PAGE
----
"I think it would help to have a private-sector attitude," Thomas said. "There's something I call `governmentalism,' which treats the public need for attention and service as a nuisance. It's time to replace that with a private sector attitude."
Thomas points to several examples of "governmentalism." Until Jan. 14 the office was only open from 10 a.m. to noon and 1 to 5 p.m. In 1998 the office radically reduced the official value of the Louisiana-Pacific mill in Samoa without warning special districts, such as fire districts, that depend on property tax. Also, he said, when someone wants to get a parcel map, the office only offers a large-scale version for $2.50. If you want an 8-1/2 by 11 version, you're out of luck.
"They avoid dealing with the public because it's a nuisance for them," Thomas said.
Oddly enough, Hill agrees. While she has been part of the office for 30 years and carries the endorsement of her boss, Ray Jerland, Hill said that she has been made aware of the need for change.
"I will make myself more available and accessible to taxpayers' questions and concerns," she said. While Hill thinks Jerland succeeded in providing fair and accurate property valuation, she said she diverges from him on the subject of attitude. "I believe our views may be different regarding customer service," she said.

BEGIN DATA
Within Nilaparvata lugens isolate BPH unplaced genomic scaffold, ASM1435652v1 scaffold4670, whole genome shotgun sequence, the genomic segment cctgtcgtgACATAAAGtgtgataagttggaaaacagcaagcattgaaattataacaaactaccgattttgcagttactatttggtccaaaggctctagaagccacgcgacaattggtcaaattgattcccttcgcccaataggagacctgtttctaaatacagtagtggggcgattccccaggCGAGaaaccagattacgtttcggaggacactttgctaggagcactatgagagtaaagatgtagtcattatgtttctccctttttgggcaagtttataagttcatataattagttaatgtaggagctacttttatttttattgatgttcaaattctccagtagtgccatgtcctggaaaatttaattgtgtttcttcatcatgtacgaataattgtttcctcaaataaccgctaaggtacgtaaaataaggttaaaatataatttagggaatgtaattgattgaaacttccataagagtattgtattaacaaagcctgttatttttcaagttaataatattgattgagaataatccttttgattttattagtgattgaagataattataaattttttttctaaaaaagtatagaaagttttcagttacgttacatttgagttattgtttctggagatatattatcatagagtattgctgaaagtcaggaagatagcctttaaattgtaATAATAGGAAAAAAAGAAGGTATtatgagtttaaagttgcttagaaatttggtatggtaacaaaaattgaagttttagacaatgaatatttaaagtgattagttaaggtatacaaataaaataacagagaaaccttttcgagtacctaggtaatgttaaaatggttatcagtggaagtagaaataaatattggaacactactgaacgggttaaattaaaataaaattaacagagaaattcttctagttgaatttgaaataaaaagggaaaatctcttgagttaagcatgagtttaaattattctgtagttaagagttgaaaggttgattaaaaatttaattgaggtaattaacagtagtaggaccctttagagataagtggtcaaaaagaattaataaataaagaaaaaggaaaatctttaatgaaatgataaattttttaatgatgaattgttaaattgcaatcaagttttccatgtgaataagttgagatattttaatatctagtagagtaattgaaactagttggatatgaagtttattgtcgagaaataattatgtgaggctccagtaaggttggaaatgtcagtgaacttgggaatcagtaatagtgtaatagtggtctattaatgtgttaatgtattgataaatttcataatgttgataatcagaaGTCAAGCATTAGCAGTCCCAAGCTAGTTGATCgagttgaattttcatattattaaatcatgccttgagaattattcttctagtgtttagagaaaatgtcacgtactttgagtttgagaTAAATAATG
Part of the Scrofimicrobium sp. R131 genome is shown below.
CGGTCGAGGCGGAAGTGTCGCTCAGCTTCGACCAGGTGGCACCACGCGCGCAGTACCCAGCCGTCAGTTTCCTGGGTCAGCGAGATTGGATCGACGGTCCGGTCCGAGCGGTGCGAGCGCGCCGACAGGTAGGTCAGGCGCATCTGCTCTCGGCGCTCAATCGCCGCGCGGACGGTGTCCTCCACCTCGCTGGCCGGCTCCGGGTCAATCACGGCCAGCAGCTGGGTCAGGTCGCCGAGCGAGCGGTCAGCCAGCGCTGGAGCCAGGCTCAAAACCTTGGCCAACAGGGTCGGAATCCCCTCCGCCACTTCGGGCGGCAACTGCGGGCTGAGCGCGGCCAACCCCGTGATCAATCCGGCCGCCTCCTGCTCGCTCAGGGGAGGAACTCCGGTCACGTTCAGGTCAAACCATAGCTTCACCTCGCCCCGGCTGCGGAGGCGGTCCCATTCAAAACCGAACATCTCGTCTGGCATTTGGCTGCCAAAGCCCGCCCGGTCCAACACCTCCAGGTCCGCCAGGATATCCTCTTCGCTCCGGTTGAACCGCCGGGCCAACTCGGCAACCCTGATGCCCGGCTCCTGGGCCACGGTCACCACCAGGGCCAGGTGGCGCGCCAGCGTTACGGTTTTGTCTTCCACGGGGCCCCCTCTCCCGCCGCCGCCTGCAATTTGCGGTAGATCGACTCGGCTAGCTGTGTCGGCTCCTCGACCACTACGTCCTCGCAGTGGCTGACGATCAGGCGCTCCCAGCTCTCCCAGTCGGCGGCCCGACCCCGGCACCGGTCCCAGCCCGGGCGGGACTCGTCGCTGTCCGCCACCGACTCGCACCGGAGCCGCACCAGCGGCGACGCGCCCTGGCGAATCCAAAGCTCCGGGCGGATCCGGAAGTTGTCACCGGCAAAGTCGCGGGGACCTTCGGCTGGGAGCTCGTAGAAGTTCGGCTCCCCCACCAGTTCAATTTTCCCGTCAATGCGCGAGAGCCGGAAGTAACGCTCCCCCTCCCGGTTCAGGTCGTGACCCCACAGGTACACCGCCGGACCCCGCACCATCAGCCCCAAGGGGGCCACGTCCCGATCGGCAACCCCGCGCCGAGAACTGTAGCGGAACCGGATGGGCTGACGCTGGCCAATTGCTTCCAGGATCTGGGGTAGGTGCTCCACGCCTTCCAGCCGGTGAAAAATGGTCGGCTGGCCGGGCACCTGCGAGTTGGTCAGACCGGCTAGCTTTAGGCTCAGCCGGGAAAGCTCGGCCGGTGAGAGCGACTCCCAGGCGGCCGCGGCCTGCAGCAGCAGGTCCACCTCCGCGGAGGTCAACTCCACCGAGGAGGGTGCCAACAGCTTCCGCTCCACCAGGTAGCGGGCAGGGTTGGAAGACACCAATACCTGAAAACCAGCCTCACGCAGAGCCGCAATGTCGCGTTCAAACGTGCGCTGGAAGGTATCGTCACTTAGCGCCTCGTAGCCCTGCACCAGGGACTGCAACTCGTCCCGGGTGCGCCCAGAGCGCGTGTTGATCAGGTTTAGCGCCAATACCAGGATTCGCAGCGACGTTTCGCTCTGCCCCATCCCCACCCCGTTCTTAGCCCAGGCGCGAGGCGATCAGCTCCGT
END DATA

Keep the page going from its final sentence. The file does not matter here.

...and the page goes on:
Hill said that her experience makes her the most qualified. "I have experience with budgets. I have a knowledge of property tax laws he won't have. I know the office staff and how we operate. There's more to this office than just appraising properties."
Thomas said he felt his career as a private real estate appraiser was the perfect background for the job. "Ninety percent of the tax base in Humboldt County is in real estate, and I'm the only real estate appraiser," he said. "You must understand the basic valuation principles so you know what your staff is doing."
Hill's promise to be more accessible didn't hold water to Thomas. It is more likely a campaign pledge, he said -- politically motivated rather than genuine.
"As the campaign has progressed, the weight of her campaign has shifted to [accessibility]," he said.